In marked contrast to its splashy announcements of large grants (totaling $1 billion) to fund some 1500 "small learning communities" across the country, the Bill and Melinda Gates Foundation has quietly concluded: they don't work.
"At the Gates Foundation, early grants went to utopian and communitarian movements but we moved away from that because it does not work," foundation spokesman David Ferrero said late last month. Ferrero spoke at a conference on high school reform sponsored by the Center for Education at the National Academies of Science. (from "Educational Epiphany of Bill Gates" by Malcolm A. Kline, April 05, 2006)
Tom Vander Ark, executive director of the Bill and Melinda Gates Foundation's education initiatives discovered, "With many of our early grants, I encouraged people to fix the architecture. Several years later, many of those same folks are stuck in architectural arguments and never got to the heart of the issue — teaching and learning."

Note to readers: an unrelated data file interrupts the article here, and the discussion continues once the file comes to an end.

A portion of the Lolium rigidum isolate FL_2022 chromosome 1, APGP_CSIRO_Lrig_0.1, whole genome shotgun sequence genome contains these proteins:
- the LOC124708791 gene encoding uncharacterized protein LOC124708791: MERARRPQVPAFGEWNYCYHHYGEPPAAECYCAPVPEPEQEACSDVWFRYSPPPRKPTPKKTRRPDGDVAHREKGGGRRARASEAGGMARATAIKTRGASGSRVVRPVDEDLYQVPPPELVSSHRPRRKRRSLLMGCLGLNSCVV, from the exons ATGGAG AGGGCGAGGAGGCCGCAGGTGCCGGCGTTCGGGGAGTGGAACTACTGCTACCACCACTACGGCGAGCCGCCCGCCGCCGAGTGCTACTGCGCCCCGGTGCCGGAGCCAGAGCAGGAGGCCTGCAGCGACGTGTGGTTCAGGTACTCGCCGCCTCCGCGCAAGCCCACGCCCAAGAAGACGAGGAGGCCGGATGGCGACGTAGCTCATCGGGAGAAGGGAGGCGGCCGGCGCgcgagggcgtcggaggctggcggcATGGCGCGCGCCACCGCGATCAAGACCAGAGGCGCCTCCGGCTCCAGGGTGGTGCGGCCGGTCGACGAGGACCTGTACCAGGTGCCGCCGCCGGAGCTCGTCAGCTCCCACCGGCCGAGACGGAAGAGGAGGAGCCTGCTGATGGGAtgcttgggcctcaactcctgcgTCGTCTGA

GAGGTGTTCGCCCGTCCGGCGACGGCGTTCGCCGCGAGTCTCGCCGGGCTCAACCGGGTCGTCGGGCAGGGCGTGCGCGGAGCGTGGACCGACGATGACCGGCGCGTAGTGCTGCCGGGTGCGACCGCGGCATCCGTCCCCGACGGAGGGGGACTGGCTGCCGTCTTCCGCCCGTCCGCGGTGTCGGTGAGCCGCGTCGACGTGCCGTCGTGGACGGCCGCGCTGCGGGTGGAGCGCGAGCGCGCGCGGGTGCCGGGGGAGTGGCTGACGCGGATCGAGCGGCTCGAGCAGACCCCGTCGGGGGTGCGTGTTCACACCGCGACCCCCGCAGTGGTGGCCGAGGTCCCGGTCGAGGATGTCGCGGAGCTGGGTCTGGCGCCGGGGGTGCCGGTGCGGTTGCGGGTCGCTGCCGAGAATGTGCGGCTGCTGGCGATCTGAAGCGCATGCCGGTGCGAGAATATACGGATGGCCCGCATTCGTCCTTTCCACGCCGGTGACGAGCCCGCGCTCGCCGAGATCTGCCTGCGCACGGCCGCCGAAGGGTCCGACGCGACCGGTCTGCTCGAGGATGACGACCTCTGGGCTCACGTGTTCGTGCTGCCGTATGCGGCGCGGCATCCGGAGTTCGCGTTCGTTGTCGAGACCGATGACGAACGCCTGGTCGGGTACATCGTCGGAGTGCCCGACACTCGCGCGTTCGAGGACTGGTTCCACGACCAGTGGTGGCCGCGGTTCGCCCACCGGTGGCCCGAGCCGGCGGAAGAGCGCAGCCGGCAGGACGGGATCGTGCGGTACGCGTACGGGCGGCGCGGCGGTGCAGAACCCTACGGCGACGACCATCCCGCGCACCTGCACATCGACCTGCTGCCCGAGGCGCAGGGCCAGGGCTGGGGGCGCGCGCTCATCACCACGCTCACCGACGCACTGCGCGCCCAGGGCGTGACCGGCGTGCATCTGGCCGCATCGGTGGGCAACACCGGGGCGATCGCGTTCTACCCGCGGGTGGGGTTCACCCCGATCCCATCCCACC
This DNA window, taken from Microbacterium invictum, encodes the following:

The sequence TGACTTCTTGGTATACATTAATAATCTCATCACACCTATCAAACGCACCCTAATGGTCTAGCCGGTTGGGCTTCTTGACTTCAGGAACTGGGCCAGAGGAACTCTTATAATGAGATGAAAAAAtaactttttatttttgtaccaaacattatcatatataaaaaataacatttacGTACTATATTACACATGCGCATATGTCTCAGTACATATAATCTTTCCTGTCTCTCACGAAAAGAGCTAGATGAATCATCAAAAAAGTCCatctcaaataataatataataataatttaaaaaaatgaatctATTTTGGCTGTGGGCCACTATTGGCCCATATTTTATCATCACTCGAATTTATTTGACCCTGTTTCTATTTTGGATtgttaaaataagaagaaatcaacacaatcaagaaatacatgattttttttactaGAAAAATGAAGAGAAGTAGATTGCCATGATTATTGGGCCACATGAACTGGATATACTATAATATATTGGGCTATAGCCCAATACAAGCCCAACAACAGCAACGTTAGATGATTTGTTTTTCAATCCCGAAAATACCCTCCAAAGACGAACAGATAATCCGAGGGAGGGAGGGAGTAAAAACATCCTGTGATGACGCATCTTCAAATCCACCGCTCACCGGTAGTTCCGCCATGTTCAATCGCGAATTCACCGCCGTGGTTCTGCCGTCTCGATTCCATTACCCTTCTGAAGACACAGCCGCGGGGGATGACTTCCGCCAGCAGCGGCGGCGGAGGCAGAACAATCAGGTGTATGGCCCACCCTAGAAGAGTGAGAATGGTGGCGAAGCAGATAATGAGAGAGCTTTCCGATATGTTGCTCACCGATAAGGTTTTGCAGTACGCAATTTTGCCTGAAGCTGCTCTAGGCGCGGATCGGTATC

In his January 2006 commentary in Education Week, "Come Clean on Small Schools" (requires registration) David C. Bloomfield, professor and the head of the educational leadership program at the Brooklyn College campus of the City University of New York said, "The students affected do not have the luxury of walking away from failed social experiments."
If you are a parent, this last comment should hit home. If your school district adopts the latest educational fad, ask lots of questions. The foundation grant money may sound sweet to cash-strapped schools, but your child does not have the luxury of a "do over" if it does not work for him or her.